CHICAGO – The Chicago White Sox announced that Ken Williams, executive vice president, and Rick Hahn, senior vice president/general manager, have been relieved of their responsibilities, effective immediately.

“This is an incredibly difficult decision for me to make because they are both talented individuals with long-term relationships at the White Sox,” said Jerry Reinsdorf, White Sox chairman. “Ken is like a son to me, and I will always consider him a member of my family. I want to personally thank Ken and Rick for all they have done for the Chicago White Sox, winning the 2005 World Series and reaching the postseason multiple times during their tenures. I have nothing but the greatest respect for them as people and appreciate the commitment and passion for the White Sox they exhibited over the years.

“Ultimately, the well-worn cliche that professional sports is results-oriented is correct,” Reinsdorf said. “While we have enjoyed successes as an organization and were optimistic heading into the competitive window of this rebuild, this year has proven to be very disappointing for us all on many levels. This has led me to the conclusion that the best decision for the organization moving forward is to make a change in our baseball department leadership.”

Williams was in his 11th season as executive vice president with the White Sox after serving as the club’s general manager for 12 seasons (2001-12). During his tenure as general manager, the White Sox captured the 2005 World Series championship and the 2008 American League Central title. Overall, the White Sox reached the postseason five times during Williams’ tenure as director of minor league operations (1995-96), vice president of player development (1997-2000), general manager and executive vice president. He originally joined the front office in 1992 as a scout.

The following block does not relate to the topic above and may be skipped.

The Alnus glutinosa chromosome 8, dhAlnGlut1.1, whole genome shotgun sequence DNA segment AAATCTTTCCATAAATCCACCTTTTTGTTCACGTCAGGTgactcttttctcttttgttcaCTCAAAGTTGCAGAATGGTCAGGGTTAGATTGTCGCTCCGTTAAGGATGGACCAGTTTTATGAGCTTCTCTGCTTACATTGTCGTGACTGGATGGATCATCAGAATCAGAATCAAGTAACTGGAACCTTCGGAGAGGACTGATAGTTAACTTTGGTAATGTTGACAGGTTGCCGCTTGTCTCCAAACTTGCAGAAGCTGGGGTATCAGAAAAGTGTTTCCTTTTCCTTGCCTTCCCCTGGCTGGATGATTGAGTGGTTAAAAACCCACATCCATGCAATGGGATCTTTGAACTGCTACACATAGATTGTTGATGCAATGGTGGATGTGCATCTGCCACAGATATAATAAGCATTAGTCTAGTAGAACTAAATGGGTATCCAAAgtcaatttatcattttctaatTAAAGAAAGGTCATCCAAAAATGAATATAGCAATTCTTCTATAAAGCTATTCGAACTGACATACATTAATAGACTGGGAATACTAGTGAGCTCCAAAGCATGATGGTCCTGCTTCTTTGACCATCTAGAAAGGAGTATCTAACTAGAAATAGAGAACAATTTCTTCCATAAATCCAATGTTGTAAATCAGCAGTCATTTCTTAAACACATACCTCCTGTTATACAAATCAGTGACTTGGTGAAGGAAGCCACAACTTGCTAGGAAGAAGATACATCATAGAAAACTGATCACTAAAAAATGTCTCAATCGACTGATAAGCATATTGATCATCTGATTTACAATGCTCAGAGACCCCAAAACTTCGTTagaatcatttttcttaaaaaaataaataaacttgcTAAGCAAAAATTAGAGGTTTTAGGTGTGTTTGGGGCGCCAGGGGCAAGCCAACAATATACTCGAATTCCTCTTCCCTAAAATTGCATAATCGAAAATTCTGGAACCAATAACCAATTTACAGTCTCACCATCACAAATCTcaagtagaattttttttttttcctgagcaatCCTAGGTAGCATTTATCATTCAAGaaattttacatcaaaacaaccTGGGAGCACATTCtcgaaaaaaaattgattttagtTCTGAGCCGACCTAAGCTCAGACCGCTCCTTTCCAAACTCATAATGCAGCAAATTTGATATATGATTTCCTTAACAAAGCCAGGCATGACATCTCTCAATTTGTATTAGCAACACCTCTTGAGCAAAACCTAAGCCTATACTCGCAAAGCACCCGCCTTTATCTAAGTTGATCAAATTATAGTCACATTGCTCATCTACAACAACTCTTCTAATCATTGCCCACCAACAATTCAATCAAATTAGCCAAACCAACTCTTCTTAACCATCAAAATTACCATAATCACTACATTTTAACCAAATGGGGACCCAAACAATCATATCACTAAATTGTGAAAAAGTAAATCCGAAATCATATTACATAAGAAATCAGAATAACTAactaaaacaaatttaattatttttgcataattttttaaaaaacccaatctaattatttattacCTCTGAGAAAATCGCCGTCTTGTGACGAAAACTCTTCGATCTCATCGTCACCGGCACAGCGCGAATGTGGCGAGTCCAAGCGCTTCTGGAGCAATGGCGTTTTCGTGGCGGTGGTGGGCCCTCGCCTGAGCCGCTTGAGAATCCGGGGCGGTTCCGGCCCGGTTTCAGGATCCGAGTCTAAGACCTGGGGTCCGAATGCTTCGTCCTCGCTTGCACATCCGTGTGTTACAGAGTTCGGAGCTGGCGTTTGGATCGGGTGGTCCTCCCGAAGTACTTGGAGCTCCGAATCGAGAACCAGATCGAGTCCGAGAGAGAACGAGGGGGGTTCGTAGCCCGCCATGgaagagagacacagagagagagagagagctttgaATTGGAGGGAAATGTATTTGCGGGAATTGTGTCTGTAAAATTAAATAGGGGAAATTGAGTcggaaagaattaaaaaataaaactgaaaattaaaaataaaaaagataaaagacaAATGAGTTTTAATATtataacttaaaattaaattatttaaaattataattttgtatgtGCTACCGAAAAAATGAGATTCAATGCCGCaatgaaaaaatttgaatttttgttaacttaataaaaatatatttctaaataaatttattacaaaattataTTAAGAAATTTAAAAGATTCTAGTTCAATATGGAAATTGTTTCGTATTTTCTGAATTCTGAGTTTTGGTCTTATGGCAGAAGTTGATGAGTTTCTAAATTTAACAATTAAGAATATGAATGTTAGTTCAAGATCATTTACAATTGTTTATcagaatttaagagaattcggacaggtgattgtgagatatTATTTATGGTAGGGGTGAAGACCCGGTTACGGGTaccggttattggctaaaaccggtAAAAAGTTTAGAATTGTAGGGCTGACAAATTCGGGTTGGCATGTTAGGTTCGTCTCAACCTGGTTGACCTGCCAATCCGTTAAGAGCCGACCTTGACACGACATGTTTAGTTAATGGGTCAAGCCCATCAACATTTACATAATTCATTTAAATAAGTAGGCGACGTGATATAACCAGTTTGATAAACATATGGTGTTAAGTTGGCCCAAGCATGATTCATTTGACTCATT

Hahn served as the White Sox general manager for the past 11 seasons, leading the Sox to consecutive postseason appearances in 2020 as a wild card and 2021 as AL Central champions. He joined the organization in October 2000 and helped build the 2005 World Series champions and 2008 division champions as assistant general manager (2000-12) before being promoted to general manager in October 2012.

The White Sox are currently fourth in the American League Central this season with a record of 49-76, which is also he fourth-worst record in baseball.

The South Siders have been a team on the decline since making consecutive playoff appearances in 2020 and 2021.

Once hailed as a fun, energetic team on the rise in the American League, the team’s nucleus of talent never truly gelled under MLB managerial titan and then-manager Tony La Russa, who’s style — anchored in the old ways of baseball — clashed with the new school flair of the roster he inherited when he was named manager of the White Sox for a second time in 2021, some 42 years after getting his first managerial job on the South Side in 1979.

La Russa ended up stepping away from the team with 34 games remaining in the 2022 season due to complications with a pacemaker he had implanted earlier that year. The White Sox would inevitably miss the playoffs, finishing 81-81 at the end of the season, and La Russa went on to officially step down from his role as manager in early October.

The White Sox will begin a search for a single decision maker to lead the baseball operations department and anticipate having an individual in place by the end of the season.